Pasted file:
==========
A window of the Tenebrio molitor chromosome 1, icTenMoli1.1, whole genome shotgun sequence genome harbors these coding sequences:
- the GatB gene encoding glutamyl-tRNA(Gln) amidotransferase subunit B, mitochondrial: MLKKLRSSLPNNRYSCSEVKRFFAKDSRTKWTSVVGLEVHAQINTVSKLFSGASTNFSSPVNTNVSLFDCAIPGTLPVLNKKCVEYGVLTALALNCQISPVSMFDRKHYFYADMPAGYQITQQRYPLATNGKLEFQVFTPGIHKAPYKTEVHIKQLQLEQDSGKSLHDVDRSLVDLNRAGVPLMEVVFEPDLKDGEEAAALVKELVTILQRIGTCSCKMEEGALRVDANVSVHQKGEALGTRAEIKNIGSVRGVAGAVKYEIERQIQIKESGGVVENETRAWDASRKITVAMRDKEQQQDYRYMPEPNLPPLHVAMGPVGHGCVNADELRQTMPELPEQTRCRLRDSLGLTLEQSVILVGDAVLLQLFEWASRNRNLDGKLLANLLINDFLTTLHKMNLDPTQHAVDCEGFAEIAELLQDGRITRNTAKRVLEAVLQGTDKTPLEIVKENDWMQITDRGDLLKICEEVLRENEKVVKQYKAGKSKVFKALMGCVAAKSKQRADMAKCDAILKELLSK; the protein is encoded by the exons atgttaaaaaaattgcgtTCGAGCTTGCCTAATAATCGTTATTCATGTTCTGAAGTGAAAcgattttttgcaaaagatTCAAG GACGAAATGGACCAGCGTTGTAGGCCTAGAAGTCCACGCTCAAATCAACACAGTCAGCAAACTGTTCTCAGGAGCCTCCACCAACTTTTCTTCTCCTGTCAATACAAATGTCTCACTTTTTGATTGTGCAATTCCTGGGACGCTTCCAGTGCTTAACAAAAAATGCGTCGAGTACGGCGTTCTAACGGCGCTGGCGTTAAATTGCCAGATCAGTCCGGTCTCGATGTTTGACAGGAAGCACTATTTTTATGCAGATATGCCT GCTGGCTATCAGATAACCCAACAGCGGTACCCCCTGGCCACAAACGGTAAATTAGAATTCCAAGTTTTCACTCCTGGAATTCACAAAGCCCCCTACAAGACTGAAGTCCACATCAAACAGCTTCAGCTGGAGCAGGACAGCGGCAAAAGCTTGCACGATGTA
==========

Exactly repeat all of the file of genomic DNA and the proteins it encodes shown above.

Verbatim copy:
A window of the Tenebrio molitor chromosome 1, icTenMoli1.1, whole genome shotgun sequence genome harbors these coding sequences:
- the GatB gene encoding glutamyl-tRNA(Gln) amidotransferase subunit B, mitochondrial: MLKKLRSSLPNNRYSCSEVKRFFAKDSRTKWTSVVGLEVHAQINTVSKLFSGASTNFSSPVNTNVSLFDCAIPGTLPVLNKKCVEYGVLTALALNCQISPVSMFDRKHYFYADMPAGYQITQQRYPLATNGKLEFQVFTPGIHKAPYKTEVHIKQLQLEQDSGKSLHDVDRSLVDLNRAGVPLMEVVFEPDLKDGEEAAALVKELVTILQRIGTCSCKMEEGALRVDANVSVHQKGEALGTRAEIKNIGSVRGVAGAVKYEIERQIQIKESGGVVENETRAWDASRKITVAMRDKEQQQDYRYMPEPNLPPLHVAMGPVGHGCVNADELRQTMPELPEQTRCRLRDSLGLTLEQSVILVGDAVLLQLFEWASRNRNLDGKLLANLLINDFLTTLHKMNLDPTQHAVDCEGFAEIAELLQDGRITRNTAKRVLEAVLQGTDKTPLEIVKENDWMQITDRGDLLKICEEVLRENEKVVKQYKAGKSKVFKALMGCVAAKSKQRADMAKCDAILKELLSK; the protein is encoded by the exons atgttaaaaaaattgcgtTCGAGCTTGCCTAATAATCGTTATTCATGTTCTGAAGTGAAAcgattttttgcaaaagatTCAAG GACGAAATGGACCAGCGTTGTAGGCCTAGAAGTCCACGCTCAAATCAACACAGTCAGCAAACTGTTCTCAGGAGCCTCCACCAACTTTTCTTCTCCTGTCAATACAAATGTCTCACTTTTTGATTGTGCAATTCCTGGGACGCTTCCAGTGCTTAACAAAAAATGCGTCGAGTACGGCGTTCTAACGGCGCTGGCGTTAAATTGCCAGATCAGTCCGGTCTCGATGTTTGACAGGAAGCACTATTTTTATGCAGATATGCCT GCTGGCTATCAGATAACCCAACAGCGGTACCCCCTGGCCACAAACGGTAAATTAGAATTCCAAGTTTTCACTCCTGGAATTCACAAAGCCCCCTACAAGACTGAAGTCCACATCAAACAGCTTCAGCTGGAGCAGGACAGCGGCAAAAGCTTGCACGATGTA